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H.E. Faisal Bin Abdulla Al-Mohmoud, Minister of Endowment & Religious Affairs inaugurated the Conference works in Sheraton Doha       



Time & Temperature in Doha

Non-violent resistance best option for Palestinians’
5/14/2008 2:7:46
Source ::: The Peninsula/ By Mohamed Iqbal
Doha • Resorting to violent resistance will not help Palestinians win freedom from Israeli occupation, says Rabbi Chaim Seidler-Feller, a US-based Jewish scholar.

Feller is in Doha to attend the sixth Doha Conference of Interfaith Dialogue, which opened here yesterday. He is director of the Yitzhak Rabin Hillel Center for Jewish Life at the University of California, Los Angeles.

Speaking to The Peninsula on the sidelines of the conference, Feller said, violent attacks by the Palestinians would only fuel the stubbornness of the Israeli government and trigger more violence and bloodshed.

"Even from a strategic point of view, non-violent resistance is the best option for the Palestinians. In the first Intifada the Palestinians used only stones as their weapon. This culminated in the Madrid conference and the peace process. But in the second Intifada, there were guns used and this invited more violence from the Israeli side," said Feller.

He said he has been often misunderstood by his own community for being critical of the policies of the Israeli government. "I love my people but it does not prevent me from loving others."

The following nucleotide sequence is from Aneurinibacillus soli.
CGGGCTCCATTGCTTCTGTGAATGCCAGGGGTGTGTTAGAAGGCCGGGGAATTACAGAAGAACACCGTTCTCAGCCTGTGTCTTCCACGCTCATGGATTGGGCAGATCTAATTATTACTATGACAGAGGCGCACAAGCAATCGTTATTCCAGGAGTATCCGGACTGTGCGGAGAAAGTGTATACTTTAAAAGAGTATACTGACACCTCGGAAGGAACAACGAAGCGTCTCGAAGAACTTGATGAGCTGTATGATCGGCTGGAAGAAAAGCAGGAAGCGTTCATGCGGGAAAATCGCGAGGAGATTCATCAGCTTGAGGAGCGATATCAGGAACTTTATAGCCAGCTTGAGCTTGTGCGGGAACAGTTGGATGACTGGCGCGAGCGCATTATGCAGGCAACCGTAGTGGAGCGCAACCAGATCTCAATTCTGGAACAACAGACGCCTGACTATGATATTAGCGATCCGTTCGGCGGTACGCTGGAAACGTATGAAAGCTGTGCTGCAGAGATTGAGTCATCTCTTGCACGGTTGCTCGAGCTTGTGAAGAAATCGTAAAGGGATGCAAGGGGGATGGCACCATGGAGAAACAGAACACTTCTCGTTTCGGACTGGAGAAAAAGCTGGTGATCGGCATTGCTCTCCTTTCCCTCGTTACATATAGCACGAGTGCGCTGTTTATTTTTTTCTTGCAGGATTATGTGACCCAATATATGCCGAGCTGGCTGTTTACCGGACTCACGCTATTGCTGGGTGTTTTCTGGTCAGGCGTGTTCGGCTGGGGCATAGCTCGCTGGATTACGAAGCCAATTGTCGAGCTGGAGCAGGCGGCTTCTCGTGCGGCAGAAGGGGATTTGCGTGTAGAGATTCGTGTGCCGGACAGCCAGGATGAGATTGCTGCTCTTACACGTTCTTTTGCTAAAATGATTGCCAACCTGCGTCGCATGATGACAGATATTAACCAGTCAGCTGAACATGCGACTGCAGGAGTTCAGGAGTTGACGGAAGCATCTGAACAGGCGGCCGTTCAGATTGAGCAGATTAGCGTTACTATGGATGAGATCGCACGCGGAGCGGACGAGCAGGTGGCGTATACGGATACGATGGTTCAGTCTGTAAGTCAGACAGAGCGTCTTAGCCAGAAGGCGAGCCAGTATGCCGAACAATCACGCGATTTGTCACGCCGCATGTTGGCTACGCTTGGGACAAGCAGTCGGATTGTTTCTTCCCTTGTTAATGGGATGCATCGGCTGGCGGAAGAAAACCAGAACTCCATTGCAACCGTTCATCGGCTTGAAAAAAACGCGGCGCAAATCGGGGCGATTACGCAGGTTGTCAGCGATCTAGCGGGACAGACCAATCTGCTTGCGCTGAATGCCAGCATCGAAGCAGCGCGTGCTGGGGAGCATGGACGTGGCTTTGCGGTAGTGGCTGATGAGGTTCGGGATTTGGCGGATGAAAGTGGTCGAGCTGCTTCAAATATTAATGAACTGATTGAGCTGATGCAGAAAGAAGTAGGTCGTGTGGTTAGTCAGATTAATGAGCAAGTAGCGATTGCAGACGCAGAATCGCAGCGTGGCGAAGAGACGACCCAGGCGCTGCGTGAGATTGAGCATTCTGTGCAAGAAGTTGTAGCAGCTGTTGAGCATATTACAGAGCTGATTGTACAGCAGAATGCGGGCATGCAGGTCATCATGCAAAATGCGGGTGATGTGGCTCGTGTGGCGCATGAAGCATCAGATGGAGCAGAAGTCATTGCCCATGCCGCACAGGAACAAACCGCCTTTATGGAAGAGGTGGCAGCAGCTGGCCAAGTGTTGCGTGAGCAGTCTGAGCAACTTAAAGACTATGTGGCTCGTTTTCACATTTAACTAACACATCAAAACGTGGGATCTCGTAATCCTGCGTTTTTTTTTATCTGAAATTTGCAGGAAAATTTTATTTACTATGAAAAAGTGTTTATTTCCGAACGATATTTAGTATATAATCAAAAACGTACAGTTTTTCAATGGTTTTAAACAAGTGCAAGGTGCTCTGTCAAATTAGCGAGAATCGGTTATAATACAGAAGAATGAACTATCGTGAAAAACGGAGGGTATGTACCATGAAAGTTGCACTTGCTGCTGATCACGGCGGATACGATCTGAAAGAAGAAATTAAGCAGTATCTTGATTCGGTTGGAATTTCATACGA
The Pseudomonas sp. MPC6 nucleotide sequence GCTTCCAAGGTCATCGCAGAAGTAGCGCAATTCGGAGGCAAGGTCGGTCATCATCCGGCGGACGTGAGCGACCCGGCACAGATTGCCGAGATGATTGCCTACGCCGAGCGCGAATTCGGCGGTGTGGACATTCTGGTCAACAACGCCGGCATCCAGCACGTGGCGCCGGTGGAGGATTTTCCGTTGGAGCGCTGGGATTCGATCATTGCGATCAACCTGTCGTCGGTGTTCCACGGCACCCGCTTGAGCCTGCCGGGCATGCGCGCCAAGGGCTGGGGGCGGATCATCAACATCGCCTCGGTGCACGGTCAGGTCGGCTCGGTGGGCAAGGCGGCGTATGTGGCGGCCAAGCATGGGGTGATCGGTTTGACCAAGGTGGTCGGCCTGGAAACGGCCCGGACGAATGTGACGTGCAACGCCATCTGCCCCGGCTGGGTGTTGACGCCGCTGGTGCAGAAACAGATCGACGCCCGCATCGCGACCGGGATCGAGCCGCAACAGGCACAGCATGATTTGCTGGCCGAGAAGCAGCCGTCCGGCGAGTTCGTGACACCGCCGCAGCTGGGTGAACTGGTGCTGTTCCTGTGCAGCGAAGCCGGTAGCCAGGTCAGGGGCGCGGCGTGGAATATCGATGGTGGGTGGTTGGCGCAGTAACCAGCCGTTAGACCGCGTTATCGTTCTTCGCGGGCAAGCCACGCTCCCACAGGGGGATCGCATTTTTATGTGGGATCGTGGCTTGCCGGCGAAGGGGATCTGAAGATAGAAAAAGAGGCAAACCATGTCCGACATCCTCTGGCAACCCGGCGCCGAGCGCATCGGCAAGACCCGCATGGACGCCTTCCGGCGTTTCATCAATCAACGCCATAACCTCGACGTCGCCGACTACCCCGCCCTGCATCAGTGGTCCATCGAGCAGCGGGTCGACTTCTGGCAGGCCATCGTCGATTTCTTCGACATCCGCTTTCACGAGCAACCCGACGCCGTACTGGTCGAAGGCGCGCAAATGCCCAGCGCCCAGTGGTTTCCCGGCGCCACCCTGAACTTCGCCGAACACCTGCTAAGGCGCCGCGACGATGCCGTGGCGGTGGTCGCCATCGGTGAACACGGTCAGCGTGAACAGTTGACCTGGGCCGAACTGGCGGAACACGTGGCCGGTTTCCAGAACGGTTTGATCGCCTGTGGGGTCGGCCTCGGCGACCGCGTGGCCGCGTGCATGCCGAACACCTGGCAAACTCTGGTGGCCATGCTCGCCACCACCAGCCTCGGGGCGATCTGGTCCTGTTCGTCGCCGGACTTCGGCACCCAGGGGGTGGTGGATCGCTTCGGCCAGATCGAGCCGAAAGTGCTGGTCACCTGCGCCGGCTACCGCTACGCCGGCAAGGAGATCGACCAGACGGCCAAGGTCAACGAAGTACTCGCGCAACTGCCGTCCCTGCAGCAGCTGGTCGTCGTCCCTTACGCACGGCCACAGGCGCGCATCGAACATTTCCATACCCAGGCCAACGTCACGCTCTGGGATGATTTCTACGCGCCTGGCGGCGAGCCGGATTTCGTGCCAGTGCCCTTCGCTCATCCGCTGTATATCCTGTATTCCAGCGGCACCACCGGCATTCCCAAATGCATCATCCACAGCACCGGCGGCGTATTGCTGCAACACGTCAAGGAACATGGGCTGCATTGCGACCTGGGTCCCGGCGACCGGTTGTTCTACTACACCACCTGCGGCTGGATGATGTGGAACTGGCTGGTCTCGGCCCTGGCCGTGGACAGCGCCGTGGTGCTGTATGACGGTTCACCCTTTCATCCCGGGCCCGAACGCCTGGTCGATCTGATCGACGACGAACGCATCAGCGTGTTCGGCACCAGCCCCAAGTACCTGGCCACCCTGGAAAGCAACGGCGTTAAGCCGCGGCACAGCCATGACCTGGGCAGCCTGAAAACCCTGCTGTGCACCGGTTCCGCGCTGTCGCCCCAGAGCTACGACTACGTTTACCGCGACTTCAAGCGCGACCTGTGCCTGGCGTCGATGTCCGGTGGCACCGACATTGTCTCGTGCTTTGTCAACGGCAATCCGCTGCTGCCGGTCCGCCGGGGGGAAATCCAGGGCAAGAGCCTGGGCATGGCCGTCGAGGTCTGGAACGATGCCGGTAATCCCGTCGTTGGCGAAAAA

He said the continuing Israeli occupation is a blemish on the Jewish community the world over. "I am an advocate of the two-state solution from the very beginning. But Israel should not try to rule over the Palestinians. There is nothing like "benign occupation". Occupation is always wrong," he added.

There is a deep mistrust between the Palestinians and the Israelis and an overdose of ideology, Feller said, adding that the Palestinians should be more pragmatic in their approach since the Israeli state is an existing reality. He felt that Israeli Prime Minister Ehud Olmert and Palestinian leader Mahmoud Abbas were pragmatists but Hamas had adopted an ideology of violence and hatred. But the irony was that when the Palestinians become pragmatic the Israelis would turn ideological and vise versa, noted Feller.

"Palestinians need dignity while Israelis need security. Israelis are scared of suicide bombings while Palestinians are upset by the continuing siege and aggression. A solution would be possible only by addressing these two issues,"

he said.

Asked about the future of Jewish-Muslim relations on the international level, Feller said he saw a ray hope in the culture of dialogue emerging among leaders of both the communities.

"More and more leaders from both sides have now realised the need for dialogue. Even a prominent Jewish leader from Israel - Rabbi Melchior - has called for dialogue with the Palestinians," said Feller.

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